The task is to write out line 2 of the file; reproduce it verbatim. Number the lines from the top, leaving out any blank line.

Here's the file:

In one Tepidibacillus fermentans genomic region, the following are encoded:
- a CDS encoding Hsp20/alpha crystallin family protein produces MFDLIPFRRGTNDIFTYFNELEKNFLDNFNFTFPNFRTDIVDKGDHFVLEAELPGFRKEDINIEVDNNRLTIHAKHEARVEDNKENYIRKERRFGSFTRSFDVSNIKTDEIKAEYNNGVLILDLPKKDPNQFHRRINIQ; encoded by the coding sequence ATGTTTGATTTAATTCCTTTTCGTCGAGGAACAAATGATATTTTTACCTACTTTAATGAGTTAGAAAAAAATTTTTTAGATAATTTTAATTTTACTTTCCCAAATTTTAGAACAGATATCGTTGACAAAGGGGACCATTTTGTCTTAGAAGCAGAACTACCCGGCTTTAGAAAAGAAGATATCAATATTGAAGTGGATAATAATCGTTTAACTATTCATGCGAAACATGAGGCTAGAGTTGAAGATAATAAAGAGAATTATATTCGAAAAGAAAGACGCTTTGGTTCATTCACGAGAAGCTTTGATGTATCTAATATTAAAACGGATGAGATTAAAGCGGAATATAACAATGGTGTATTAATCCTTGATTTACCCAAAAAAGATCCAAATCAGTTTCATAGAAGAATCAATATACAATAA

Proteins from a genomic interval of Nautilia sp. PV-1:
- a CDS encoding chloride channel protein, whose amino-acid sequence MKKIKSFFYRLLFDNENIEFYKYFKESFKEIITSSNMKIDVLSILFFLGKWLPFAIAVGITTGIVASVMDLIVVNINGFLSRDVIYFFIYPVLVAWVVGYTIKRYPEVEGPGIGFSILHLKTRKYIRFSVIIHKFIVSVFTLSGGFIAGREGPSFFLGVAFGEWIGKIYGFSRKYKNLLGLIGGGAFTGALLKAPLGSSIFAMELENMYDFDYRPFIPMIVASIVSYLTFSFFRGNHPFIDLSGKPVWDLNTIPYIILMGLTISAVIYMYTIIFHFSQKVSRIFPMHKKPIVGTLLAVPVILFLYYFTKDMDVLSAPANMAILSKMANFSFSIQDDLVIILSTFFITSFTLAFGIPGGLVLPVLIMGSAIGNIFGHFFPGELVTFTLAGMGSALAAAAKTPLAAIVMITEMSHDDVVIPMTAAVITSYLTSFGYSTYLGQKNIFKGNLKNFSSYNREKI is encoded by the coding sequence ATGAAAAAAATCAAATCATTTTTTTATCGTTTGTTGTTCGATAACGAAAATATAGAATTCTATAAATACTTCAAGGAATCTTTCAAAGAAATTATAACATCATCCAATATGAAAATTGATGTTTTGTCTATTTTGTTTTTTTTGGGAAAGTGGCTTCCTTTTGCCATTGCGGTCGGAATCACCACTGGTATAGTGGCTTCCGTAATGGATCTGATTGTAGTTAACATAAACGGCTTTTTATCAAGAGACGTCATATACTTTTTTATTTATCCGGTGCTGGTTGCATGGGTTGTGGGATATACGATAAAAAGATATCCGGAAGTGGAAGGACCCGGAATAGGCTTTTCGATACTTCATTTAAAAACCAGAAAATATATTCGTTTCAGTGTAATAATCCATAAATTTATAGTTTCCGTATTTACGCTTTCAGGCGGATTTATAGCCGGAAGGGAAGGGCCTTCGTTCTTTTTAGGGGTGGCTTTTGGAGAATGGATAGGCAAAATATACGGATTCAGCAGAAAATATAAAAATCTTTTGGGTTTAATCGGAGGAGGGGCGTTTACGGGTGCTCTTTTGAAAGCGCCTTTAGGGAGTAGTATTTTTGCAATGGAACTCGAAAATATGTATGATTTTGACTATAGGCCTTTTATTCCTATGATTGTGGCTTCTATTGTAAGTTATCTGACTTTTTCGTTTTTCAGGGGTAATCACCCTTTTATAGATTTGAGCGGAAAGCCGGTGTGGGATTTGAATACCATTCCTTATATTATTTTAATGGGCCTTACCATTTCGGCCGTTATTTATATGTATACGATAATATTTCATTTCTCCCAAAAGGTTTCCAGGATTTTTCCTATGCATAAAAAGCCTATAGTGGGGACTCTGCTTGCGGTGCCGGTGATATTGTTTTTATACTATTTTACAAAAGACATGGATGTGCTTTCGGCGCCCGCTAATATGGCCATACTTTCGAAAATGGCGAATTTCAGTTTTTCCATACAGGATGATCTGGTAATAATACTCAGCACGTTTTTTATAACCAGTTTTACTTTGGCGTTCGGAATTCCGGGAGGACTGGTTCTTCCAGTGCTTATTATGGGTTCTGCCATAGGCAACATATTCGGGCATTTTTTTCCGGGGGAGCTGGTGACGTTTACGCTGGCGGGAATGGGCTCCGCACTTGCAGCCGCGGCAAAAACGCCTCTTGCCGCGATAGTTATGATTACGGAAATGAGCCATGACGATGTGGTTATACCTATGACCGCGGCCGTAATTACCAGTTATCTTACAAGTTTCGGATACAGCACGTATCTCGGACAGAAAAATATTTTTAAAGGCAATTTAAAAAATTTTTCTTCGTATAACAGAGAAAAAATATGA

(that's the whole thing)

- a CDS encoding Hsp20/alpha crystallin family protein produces MFDLIPFRRGTNDIFTYFNELEKNFLDNFNFTFPNFRTDIVDKGDHFVLEAELPGFRKEDINIEVDNNRLTIHAKHEARVEDNKENYIRKERRFGSFTRSFDVSNIKTDEIKAEYNNGVLILDLPKKDPNQFHRRINIQ; encoded by the coding sequence ATGTTTGATTTAATTCCTTTTCGTCGAGGAACAAATGATATTTTTACCTACTTTAATGAGTTAGAAAAAAATTTTTTAGATAATTTTAATTTTACTTTCCCAAATTTTAGAACAGATATCGTTGACAAAGGGGACCATTTTGTCTTAGAAGCAGAACTACCCGGCTTTAGAAAAGAAGATATCAATATTGAAGTGGATAATAATCGTTTAACTATTCATGCGAAACATGAGGCTAGAGTTGAAGATAATAAAGAGAATTATATTCGAAAAGAAAGACGCTTTGGTTCATTCACGAGAAGCTTTGATGTATCTAATATTAAAACGGATGAGATTAAAGCGGAATATAACAATGGTGTATTAATCCTTGATTTACCCAAAAAAGATCCAAATCAGTTTCATAGAAGAATCAATATACAATAA